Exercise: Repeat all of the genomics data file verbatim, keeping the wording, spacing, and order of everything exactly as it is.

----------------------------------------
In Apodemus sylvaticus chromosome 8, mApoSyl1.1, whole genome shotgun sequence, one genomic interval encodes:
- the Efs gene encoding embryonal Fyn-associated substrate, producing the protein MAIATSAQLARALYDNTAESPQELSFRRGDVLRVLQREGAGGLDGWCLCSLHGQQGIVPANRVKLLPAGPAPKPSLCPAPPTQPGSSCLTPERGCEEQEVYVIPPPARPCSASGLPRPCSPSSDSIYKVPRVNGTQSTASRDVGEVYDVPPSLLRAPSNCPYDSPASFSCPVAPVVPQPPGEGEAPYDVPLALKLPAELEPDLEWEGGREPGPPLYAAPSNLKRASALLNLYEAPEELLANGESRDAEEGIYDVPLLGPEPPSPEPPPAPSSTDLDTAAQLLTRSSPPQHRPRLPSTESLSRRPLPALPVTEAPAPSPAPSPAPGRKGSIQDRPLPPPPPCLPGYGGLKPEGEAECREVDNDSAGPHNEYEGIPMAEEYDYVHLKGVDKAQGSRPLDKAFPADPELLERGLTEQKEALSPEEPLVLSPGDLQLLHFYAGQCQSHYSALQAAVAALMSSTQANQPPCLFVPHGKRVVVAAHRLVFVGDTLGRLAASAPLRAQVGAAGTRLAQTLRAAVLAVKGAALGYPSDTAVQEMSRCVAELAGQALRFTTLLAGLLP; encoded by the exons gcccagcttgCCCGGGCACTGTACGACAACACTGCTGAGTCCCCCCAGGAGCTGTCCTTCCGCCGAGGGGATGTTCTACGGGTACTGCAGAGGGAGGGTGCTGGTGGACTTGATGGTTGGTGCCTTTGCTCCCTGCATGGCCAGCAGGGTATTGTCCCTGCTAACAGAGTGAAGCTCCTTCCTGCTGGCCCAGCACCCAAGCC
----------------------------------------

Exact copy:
In Apodemus sylvaticus chromosome 8, mApoSyl1.1, whole genome shotgun sequence, one genomic interval encodes:
- the Efs gene encoding embryonal Fyn-associated substrate, producing the protein MAIATSAQLARALYDNTAESPQELSFRRGDVLRVLQREGAGGLDGWCLCSLHGQQGIVPANRVKLLPAGPAPKPSLCPAPPTQPGSSCLTPERGCEEQEVYVIPPPARPCSASGLPRPCSPSSDSIYKVPRVNGTQSTASRDVGEVYDVPPSLLRAPSNCPYDSPASFSCPVAPVVPQPPGEGEAPYDVPLALKLPAELEPDLEWEGGREPGPPLYAAPSNLKRASALLNLYEAPEELLANGESRDAEEGIYDVPLLGPEPPSPEPPPAPSSTDLDTAAQLLTRSSPPQHRPRLPSTESLSRRPLPALPVTEAPAPSPAPSPAPGRKGSIQDRPLPPPPPCLPGYGGLKPEGEAECREVDNDSAGPHNEYEGIPMAEEYDYVHLKGVDKAQGSRPLDKAFPADPELLERGLTEQKEALSPEEPLVLSPGDLQLLHFYAGQCQSHYSALQAAVAALMSSTQANQPPCLFVPHGKRVVVAAHRLVFVGDTLGRLAASAPLRAQVGAAGTRLAQTLRAAVLAVKGAALGYPSDTAVQEMSRCVAELAGQALRFTTLLAGLLP; encoded by the exons gcccagcttgCCCGGGCACTGTACGACAACACTGCTGAGTCCCCCCAGGAGCTGTCCTTCCGCCGAGGGGATGTTCTACGGGTACTGCAGAGGGAGGGTGCTGGTGGACTTGATGGTTGGTGCCTTTGCTCCCTGCATGGCCAGCAGGGTATTGTCCCTGCTAACAGAGTGAAGCTCCTTCCTGCTGGCCCAGCACCCAAGCC